White Hot Silence
Date Published27 June 2019
Price£ 16.99

White Hot Silence

by Henry Porter

Aid worker Anastasia Cristakos is kidnapped. Her billionaire husband hires ex-MI6 man Paul Sampson, her former lover, to find and free her.


As a journalist Henry Porter covered stories such as the fall of the Berlin Wall, the Bosnian civil war, and the ongoing migrant crisis in Europe. All led to novels – the Wall prompted Brandenburg; Bosnia A Spy’s Life and the flight of hundreds of thousands from the war in Syria, Firefly.

His books illustrate exactly why British espionage fiction is the best in the world. All deal with contemporary events and the impact on individuals caught in them. Equally as important is the truth of the setting and Porter’s research of locations and the way people live and overcome challenges most of us will never face is a key to their success.

The stories are not just about historic events, they also focus on modern espionage, featuring both the need to counter emerging threats and the moral questions thrown up by an increasingly complex world. Against this background he explores the expression of character – the way some hold onto their humanity under every circumstance, while others lie, betray and kill.

Firefly, while dealing with all these issues, was the start of a love story between a former British spy and a psychologist working in an NGO, both of whom have been deeply affected by their experiences and find themselves unable to admit how much they mean to each other.

In this superb sequel, Porter blends that continuing love story with a realistic reading of the emerging Russian threat to the West – a mixture of encouraging our preoccupation with identity and gender politics and personal fulfilment together with the encouragement of increasing right wing extremist nationalism and with some mesmeric action sequences to rival Fleming.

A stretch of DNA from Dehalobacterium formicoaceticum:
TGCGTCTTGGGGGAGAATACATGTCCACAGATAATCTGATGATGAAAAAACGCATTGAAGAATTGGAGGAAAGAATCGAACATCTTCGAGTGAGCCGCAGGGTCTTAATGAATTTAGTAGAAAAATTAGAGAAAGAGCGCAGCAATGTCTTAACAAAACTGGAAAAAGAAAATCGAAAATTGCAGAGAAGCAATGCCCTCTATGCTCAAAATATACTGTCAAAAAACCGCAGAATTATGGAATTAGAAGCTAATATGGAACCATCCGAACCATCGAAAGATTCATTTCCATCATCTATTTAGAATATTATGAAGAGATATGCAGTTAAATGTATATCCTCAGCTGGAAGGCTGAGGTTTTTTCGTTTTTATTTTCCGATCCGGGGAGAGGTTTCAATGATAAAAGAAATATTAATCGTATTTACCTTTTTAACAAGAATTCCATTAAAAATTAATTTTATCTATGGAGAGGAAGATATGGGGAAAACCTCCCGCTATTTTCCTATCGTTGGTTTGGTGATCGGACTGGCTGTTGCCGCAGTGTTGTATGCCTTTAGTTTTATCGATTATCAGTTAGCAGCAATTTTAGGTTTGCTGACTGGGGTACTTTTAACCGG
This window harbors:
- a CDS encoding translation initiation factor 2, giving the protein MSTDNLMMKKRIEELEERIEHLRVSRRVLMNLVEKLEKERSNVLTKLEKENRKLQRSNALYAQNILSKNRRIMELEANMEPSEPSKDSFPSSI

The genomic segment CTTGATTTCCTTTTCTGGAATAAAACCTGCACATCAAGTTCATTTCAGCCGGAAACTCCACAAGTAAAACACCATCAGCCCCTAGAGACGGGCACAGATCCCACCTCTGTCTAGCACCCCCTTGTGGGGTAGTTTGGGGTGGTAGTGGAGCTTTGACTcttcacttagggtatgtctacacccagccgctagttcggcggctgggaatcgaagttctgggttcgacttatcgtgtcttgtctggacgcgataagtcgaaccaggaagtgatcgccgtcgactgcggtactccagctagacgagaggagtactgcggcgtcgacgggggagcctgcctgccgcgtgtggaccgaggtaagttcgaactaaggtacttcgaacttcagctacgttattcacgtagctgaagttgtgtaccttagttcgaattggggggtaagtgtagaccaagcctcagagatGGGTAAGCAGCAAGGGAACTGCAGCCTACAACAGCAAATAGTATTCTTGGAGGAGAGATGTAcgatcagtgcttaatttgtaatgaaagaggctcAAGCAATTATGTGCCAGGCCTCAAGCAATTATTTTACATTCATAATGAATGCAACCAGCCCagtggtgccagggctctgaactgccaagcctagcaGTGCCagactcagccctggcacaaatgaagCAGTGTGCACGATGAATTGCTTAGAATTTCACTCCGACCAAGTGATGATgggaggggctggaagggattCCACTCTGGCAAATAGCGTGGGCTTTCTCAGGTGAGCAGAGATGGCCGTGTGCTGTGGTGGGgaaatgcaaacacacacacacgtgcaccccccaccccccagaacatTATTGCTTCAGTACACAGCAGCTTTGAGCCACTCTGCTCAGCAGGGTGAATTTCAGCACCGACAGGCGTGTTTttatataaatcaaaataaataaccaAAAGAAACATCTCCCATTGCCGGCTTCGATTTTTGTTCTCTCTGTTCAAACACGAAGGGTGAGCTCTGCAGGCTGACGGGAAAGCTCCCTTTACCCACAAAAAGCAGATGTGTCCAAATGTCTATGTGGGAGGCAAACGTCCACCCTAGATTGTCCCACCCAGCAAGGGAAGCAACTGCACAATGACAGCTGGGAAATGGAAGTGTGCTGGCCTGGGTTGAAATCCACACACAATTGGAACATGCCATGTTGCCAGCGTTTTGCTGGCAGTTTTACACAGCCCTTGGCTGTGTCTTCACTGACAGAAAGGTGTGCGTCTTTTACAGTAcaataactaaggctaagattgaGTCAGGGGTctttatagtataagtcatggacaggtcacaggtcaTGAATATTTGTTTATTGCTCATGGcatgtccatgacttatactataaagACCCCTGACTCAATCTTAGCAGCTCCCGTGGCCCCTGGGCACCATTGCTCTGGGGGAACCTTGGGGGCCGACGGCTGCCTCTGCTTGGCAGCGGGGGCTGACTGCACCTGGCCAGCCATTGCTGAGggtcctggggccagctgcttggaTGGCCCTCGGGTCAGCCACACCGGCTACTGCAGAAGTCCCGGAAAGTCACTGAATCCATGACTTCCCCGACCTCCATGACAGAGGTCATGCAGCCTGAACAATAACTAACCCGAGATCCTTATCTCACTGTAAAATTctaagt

Yet none of these strands is allowed to dominate in a story which mixes inside information, violent action, sentimentality and a genuine sympathy for the dispossessed into a riveting whole.

Greek aid worker Anastasia Cristakos is visiting a new refugee centre in Calabria, funded by billionaire Denis Hisami whom she has recently married, when she is ambushed and kidnapped. She manages one phone call before her Mafia kidnappers drug her. She comes to – alongside the corpses of her kidnappers – in the dark hold of a container ship heading for a Russian Black Sea port.

Anastasia is being held because former Kurdish Peshmerga guerrilla commander Hisami has vital information his enemies are willing to kill any number to obtain. Despite his wealth he can do nothing as false evidence has persuaded the Americans he was involved in terror activities and he is being held in jail with his passport seized.

In desperation he turns to former MI6 man Paul Samson, now a successful freelance missing persons tracker. But Samson is Anastasia’s previous lover and still in love with her. Even if he can find and free her, will it be for Hisami – or himself?

All the main characters, plus the precocious teenage Syrian refugee IT wizard Naji Touma and a couple of fumbling MI6 operatives, featured in Firefly. Additions, including a warped psy-war expert from the FSR, successor to the KGB’s First Chief Directorate, who makes Fleming’s Rosa Klebb look like Enid Blyton, a retired British spy now living in Estonia and the fringe Mafia members are carefully portrayed to keep tension high throughout.

It’s clever. It’s believable. Even if you haven’t read Firefly it works perfectly as a standalone.

Reviewed 27 July 2019 by John Cleal